Membrane potentials

Research output: Chapter in Book/Report/Conference proceedingChapter

Abstract

The complex shape of a typical neuron tells a story about communication. Many elements of a neuron - its cell body and dendrites and dendritic spines - serve the function of receiving information. Integration of that information takes place at a neuron's axon hillock and initial segment, and conduction of the integrated signal occurs down its axon. And at the hundreds of terminals formed by its axon, a neuron transmits information to its targets. This division of labor among the several parts of a neuron is referred to dynamic polarization. For a typical neuron, communication is a matter of receiving information from other neurons, sometimes as many as a few thousand, and transmitting information to a few thousand other neurons. All of this takes place at synapses. By its structure and its function, a synapse is a pivot point; it is a place where a fundamental transformation takes place in how information is transmitted and processed. Communication from one neuron to another (intercellular) is predominantly chemical, whereas communication from one part of a neuron to another (intracellular) is predominantly electrical. This is a vital part of every neuron's ability to communicate. Each neuron uses electrical currents to gather information at its synapses, carry information from its receptive surfaces, conduct information down its axon, and initiate events in axon terminals to produce release of chemical messengers. Along all of those surfaces, electrical currents are carried by ions, principally cations and most frequently Na+. Those are the most basic elements to every neuron's function, and they are the topics we will discuss below.

Original languageEnglish (US)
Title of host publicationNeuroscience in the 21st Century: From Basic to Clinical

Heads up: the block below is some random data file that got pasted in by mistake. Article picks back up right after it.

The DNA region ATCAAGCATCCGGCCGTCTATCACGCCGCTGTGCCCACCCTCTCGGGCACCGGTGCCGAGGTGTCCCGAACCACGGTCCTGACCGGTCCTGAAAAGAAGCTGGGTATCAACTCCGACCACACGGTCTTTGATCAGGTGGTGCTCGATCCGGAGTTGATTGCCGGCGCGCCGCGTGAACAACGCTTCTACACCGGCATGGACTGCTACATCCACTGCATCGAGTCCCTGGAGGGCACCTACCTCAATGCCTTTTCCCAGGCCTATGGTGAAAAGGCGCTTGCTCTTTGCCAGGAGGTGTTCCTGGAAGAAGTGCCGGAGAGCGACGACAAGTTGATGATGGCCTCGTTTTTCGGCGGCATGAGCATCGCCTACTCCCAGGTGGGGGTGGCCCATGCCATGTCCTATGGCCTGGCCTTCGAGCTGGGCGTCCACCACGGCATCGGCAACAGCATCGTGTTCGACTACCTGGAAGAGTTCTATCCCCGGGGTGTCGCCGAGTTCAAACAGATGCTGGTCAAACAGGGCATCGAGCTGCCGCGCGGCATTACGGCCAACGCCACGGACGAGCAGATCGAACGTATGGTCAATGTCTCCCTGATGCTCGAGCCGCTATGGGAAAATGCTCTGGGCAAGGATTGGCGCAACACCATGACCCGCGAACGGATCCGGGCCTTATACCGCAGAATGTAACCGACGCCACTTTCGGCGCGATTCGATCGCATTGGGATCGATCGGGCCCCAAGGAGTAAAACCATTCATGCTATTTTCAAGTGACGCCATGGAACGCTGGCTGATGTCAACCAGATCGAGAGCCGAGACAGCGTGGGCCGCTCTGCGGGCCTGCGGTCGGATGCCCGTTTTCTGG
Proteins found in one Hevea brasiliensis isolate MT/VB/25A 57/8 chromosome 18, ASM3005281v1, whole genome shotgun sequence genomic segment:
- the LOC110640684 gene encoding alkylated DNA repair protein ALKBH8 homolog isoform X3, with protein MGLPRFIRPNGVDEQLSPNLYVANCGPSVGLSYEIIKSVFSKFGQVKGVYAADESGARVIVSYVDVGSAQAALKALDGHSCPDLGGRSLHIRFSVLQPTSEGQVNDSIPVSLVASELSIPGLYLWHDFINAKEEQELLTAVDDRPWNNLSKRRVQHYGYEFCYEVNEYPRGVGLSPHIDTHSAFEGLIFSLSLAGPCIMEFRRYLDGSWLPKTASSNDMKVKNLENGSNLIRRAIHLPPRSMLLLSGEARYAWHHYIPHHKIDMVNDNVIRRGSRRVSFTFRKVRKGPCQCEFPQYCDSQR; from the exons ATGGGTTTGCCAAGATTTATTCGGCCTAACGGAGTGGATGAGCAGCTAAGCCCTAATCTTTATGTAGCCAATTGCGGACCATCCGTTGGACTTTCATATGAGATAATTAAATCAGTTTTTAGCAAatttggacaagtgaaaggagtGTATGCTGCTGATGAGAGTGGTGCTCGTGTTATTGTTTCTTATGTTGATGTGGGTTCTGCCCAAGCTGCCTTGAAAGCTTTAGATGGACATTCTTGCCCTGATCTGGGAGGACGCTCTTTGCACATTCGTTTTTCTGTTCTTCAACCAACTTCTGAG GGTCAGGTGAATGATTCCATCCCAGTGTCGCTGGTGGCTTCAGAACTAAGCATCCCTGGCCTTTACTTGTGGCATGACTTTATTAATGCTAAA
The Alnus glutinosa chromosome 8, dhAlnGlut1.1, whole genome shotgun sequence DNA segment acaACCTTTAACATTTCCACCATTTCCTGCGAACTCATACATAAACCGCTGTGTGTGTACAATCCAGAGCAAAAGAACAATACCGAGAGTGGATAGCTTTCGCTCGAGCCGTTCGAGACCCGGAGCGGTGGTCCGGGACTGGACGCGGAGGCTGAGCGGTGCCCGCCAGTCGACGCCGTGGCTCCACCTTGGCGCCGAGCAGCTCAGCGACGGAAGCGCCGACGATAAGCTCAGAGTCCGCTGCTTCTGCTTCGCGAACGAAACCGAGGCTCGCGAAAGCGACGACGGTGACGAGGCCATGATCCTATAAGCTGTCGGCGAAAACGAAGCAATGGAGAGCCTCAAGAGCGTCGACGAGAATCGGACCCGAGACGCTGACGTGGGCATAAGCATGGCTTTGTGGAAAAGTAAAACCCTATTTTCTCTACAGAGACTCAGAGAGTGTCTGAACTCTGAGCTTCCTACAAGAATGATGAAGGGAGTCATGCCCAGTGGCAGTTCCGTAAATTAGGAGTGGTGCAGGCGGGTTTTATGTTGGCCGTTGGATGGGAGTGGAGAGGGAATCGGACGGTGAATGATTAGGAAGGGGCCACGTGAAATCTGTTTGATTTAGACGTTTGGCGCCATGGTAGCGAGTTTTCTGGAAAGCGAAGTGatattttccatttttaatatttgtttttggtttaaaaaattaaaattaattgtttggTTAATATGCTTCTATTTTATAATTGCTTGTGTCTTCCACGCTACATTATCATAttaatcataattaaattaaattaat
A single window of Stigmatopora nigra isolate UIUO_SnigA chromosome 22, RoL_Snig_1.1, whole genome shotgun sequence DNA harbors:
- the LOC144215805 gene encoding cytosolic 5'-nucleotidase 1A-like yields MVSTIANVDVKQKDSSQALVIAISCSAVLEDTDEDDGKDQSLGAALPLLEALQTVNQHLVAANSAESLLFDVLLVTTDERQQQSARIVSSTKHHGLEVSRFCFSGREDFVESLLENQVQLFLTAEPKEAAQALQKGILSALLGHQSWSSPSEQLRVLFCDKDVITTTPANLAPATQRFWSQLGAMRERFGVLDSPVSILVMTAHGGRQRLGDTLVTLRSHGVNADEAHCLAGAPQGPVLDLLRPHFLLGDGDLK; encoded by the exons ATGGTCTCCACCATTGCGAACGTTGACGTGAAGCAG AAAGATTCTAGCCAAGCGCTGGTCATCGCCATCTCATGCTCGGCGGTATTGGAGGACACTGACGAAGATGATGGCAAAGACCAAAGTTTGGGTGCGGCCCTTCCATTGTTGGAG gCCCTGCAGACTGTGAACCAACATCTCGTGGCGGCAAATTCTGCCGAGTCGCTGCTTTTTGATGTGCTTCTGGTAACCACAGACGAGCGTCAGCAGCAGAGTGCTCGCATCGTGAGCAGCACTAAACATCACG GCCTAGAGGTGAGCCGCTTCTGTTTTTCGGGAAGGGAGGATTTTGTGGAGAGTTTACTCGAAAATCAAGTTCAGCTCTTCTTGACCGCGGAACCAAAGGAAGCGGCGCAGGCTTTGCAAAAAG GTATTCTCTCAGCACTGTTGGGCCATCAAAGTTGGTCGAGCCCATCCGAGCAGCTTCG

PublisherSpringer New York
Pages109-133
Number of pages25
ISBN (Print)9781461419976, 1461419964, 9781461419969
DOIs
StatePublished - Nov 1 2013

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Membrane Potentials
Neurons
Synapses
Axons
Dendritic Spines
Presynaptic Terminals
Dendrites
Cations
Ions

ASJC Scopus subject areas

  • Medicine(all)
  • Neuroscience(all)

Cite this

Hendry, S. H. (2013). Membrane potentials. In Neuroscience in the 21st Century: From Basic to Clinical (pp. 109-133). Springer New York. https://doi.org/10.1007/978-1-4614-1997-6_6

Membrane potentials. / Hendry, Stewart H.

Neuroscience in the 21st Century: From Basic to Clinical. Springer New York, 2013. p. 109-133.

Research output: Chapter in Book/Report/Conference proceedingChapter

Hendry, SH 2013, Membrane potentials. in Neuroscience in the 21st Century: From Basic to Clinical. Springer New York, pp. 109-133. https://doi.org/10.1007/978-1-4614-1997-6_6
Hendry SH. Membrane potentials. In Neuroscience in the 21st Century: From Basic to Clinical. Springer New York. 2013. p. 109-133 https://doi.org/10.1007/978-1-4614-1997-6_6
Hendry, Stewart H. / Membrane potentials. Neuroscience in the 21st Century: From Basic to Clinical. Springer New York, 2013. pp. 109-133
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